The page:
Before you undergo a medical procedure, you will be asked to sign a consent form from your treating physician. The consent form will include information about the procedure and will also include a lot of legalese and clauses. What do those mean?
Medical consent forms include medical and legal content that essentially says you can’t sue the doctor, hospital, and/or medical network for complications if something goes wrong during your procedure and you’re injured. These long boiler plate non-negotiable forms are intended to appraise the patient of risks associated with the procedures performed. However, consent to a procedure is not the same as consenting to negligence.
Interpreting a Consent Form in Court
There are a number of complications that may be included with any medical procedure. For instance, a surgical complication may be stroke, which may be unpredictable and a natural consequence of a patient’s prior condition. However, there may be additional failures of the standard of care that explain the injuries sustained during a surgery. For instance, failing to remove a surgical sponge.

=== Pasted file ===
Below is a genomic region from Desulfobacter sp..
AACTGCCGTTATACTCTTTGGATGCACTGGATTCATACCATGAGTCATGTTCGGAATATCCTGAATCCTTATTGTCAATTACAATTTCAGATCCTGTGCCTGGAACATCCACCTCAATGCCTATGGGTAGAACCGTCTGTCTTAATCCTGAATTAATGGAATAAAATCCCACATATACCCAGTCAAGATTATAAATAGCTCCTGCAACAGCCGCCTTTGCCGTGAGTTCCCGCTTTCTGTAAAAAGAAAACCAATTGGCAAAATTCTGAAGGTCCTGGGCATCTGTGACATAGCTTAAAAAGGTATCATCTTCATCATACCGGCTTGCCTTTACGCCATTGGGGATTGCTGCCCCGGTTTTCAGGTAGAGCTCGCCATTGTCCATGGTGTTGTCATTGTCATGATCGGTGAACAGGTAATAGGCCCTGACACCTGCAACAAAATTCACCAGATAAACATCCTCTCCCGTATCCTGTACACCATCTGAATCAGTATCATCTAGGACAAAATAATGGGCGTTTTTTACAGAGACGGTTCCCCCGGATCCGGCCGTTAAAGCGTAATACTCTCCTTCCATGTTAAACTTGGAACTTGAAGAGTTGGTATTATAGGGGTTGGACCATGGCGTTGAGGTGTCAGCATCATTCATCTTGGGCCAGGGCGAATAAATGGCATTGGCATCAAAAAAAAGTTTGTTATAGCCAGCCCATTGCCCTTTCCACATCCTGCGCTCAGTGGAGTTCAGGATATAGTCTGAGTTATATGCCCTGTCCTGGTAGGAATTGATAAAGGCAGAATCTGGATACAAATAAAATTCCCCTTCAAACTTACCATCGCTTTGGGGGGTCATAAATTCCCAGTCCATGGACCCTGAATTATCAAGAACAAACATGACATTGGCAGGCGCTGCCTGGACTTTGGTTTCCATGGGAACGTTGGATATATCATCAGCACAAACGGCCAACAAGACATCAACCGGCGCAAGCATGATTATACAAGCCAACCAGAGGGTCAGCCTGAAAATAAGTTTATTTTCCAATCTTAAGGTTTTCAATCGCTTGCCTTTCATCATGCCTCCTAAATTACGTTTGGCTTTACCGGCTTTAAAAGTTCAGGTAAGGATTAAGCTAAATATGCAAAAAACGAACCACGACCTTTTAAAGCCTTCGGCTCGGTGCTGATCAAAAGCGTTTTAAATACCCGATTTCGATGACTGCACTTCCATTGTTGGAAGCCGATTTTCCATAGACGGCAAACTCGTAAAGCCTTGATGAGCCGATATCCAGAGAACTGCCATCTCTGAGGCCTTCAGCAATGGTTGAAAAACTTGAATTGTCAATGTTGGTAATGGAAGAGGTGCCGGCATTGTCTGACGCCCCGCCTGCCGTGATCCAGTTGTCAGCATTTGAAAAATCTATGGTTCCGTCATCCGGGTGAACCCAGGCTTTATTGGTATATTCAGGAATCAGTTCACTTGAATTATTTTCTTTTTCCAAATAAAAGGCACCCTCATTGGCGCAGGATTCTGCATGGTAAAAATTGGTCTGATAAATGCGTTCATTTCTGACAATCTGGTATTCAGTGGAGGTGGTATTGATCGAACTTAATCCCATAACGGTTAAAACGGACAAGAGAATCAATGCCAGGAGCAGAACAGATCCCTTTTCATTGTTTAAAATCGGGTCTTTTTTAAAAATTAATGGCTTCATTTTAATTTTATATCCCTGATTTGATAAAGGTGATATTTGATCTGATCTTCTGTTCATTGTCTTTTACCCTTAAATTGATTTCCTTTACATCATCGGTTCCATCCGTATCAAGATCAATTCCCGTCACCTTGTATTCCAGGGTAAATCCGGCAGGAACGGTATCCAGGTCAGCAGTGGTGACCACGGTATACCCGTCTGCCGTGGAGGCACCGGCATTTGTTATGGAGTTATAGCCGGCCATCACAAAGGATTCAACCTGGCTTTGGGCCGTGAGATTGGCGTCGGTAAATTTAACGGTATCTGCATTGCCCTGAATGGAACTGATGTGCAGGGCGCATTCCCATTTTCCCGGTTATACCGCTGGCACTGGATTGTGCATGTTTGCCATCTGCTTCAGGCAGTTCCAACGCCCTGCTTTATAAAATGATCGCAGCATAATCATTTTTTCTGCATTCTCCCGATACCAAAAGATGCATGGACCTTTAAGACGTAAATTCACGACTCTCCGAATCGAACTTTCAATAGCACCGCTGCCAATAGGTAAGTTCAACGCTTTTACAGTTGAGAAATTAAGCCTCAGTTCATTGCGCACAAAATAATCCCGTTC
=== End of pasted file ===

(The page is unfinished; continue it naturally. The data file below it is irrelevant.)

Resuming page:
Consent forms do not excuse negligence and gross negligence. When you enter a hospital or doctor’s office, there is no expectation that when you sign a consent form that you consent to allowing negligent procedures to be performed on you.
What is Forced Arbitration?
There may be certain facilities and circumstances that indicate you have consented to arbitration. For example, typically when admitting a relative to a long-term care facility or an assisted living facility, the facility may require consent to arbitration as a mandatory agreement to accepting the patient, meaning it may be a non-negotiable clause.
Forced arbitration is notorious in legal circles for benefitting the defendant. Without the court’s oversight or public attention, defendants are able to keep their negligence confidential, the facts surrounding the acts confidential, and there may be a large amount of procedural restrictions that are not present in civil court.
If you are going into arbitration with a medical provider after you were hurt due to medical negligence, then it is important that you side with an experienced attorney first. They can represent you during arbitration hearings. Additionally, it’s important that the attorney be familiar with the medical and legal laws that allow for the challenging of such clauses to retain your right to make a claim in civil court.
Need help with a medical malpractice case in Texas? Maloney Law Group, P.L.L.C. should be the first name you call because of our vast experience and client-focused approach to everything we do. Contact us online to learn more.